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Removal of Covid eviction ban could cause ‘tsunami’ of homelessness

May 31st will see the end of the eviction ban, the safety net that has kept so many in their homes throughout the pandemic. Campaign group Generation Rent are fighting for the Government to continue to support those who have lost incomes during the pandemic.
Doing their home work Anti-eviction protesters could be back on the streets again, just like they were last September when support for renters was reversed after the first UK lockdown. Image: Guy Bell/Shutterstock

The coming weeks could bring a “tsunami” of evictions, heading towards a summer spike in homelessness. This is the warning from housing and debt charities, as arrears mount for the hundreds of thousands of tenants struggling to pay their rent as a consequence of Covid.

While many of those with mortgages took advantage of payment holidays offered by banks during the pandemic, only a tiny fraction of renters – three per cent – successfully negotiated a reduction on their rent after Covid struck, research by the Resolution Foundation from earlier this year revealed.

Nearly half a million private renters, a number that has doubled since the start of the pandemic, have fallen behind on their rent, according to debt charity StepChange. They add that a third of private sector tenants having seen their income fall. The charity has also seen a spike in enquiries for money help from people who have never been in problem debt before. Meanwhile there are still millions of workers on furlough.

If you have lost income it is almost impossible to get a new tenancy. Resuming evictions will put these people at risk of homelessnessDan Wilson Craw, Generation Rent

Nevertheless, at the time of going to press, the government confirmed that its temporary ban on bailiff-led evictions is being lifted in England from this week. “The last lifeline” for many renters, who have been among the groups worst hit by the pandemic, says Peter Tutton, head of policy at StepChange. 

Campaign group Generation Rent is calling on Chancellor Rishi Sunak to support households who cannot afford to pay their rent, following the impact of the pandemic.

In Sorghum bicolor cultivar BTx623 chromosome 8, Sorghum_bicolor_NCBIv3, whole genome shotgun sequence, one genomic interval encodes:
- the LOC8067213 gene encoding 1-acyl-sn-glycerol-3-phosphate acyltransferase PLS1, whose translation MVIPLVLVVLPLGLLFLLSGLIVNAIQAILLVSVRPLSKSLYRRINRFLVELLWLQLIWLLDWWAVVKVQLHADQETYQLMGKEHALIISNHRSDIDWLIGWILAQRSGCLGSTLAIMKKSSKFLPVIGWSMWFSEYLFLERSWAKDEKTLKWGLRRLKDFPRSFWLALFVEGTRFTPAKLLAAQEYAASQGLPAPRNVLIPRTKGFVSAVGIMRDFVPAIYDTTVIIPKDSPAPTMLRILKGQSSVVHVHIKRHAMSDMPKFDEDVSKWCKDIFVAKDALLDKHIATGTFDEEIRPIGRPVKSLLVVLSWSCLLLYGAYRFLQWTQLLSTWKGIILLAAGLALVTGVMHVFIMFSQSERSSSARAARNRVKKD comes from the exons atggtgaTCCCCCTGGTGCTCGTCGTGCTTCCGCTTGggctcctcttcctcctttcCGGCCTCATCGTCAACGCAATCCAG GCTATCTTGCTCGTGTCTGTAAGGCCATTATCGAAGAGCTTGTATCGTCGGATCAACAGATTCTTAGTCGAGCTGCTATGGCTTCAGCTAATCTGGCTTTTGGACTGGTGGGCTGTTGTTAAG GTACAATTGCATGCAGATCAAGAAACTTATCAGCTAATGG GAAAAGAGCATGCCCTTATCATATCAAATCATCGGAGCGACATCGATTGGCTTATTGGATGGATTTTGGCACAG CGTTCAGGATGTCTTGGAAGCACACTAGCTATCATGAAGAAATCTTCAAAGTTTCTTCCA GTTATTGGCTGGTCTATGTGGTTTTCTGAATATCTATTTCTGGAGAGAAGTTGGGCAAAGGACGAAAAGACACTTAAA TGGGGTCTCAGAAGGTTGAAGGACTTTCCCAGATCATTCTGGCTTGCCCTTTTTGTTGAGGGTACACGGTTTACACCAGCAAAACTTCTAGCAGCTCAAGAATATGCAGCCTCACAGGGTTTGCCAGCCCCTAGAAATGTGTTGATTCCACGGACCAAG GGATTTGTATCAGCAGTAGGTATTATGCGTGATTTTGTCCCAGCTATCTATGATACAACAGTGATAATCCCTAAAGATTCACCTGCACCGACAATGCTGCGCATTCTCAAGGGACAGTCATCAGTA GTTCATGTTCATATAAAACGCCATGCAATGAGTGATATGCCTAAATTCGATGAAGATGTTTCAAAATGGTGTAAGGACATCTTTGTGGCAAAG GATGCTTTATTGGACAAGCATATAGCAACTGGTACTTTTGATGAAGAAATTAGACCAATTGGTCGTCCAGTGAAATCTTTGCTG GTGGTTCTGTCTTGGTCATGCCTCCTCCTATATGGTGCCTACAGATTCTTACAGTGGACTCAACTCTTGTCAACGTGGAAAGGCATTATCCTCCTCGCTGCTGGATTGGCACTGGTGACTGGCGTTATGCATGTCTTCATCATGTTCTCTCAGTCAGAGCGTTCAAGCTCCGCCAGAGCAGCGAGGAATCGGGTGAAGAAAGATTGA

“By loosening restrictions on evictions without dealing with all this debt, the government is tearing up its pledge that people who lost income in the pandemic would not lose their home,” says Dan Wilson Craw, deputy director of Generation Rent. He points out that the courts have been processing evictions since September, which means that thousands of tenants, many of whom have lost businesses or work as a direct result of Covid-19, could become homeless by mid-June.

“If you have lost income it is almost impossible to get a new tenancy. Resuming evictions will put these people at risk of homelessness.

“The government urgently needs a Covid Rent Debt Fund to clear these debts, get tenants back on their feet, and allow landlords to claim up to 80 per cent of the income they’ve lost.” 

You can sign Generation Rent’s Covid Rent Debt Fund petition here.

Tutton agrees: “The government can help by creating an emergency package of grants and no-interest loans to help rescue those in rent arrears due to Covid. It will help keep people in their homes, avert mounting problem debt, housing insecurity and homelessness and will enable people to get back on their feet after a devastating year.”

During 2020, bailiff evictions were paused, with the eviction ban end date being extended from March 31 this year. However, the ban is now ending, and from June 1 bailiffs can resume repossession in England, and tier two areas of Scotland, although a bailiff cannot legally evict someone who is self-isolating or who has symptoms of Covid-19.  

“If the landlord doesn’t follow the process to the letter tenants may be able to fight an eviction”
Amy Hughes, Citizens Advice

The amount of notice that landlords have to give to tenants before evicting them is also being reduced, from six months to four in England, then just two months from the autumn. 

There are exceptions. If you owe more than four months’ rent you need only be given four weeks’ notice before eviction proceedings begin.

Amy Hughes, senior housing expert at Citizens Advice, says only those at the end of a long legal process will face imminent eviction. “Then there is still 14 days’ notice before the final stage, which is the bailiffs attending.

“A landlord who carries out or threatens an eviction without following this process is likely to commit a criminal offence.”

If you receive a notice seeking possession by your landlord, the first thing to do is get advice about whether this notice is valid, and what help is available to you.

“A landlord notice is step one,” she says. “It doesn’t mean an eviction can go ahead. If the landlord doesn’t follow the process to the letter of the law tenants may be able to successfully fight an eviction. 

“This stage is also an opportunity for both sides to sort out their differences. If that’s not possible, a court may make an order for possession. Only when the date set for possession by the court has passed can the landlord apply for bailiffs to carry out an eviction.”

If you are behind on your rent, you may qualify for the new Breathing Space scheme (visit stepchange.org for details). 

This gives you up to 60 days’ respite from interest, fees and court action. If you qualify, your landlord cannot evict you for rent arrears during this period. 

Anyone concerned about how to pay their rent, or worried about running out of money, should claim everything they are entitled to. The charity Turn2Us offers a free online benefit calculation at. It also has a grant search tool in its site, enabling people to apply for financial help that doesn’t need to be paid back.

The Big Issue’s Ride Out Recession Alliance is fighting to avoid homelessness and create jobs, see bigissue.com/rora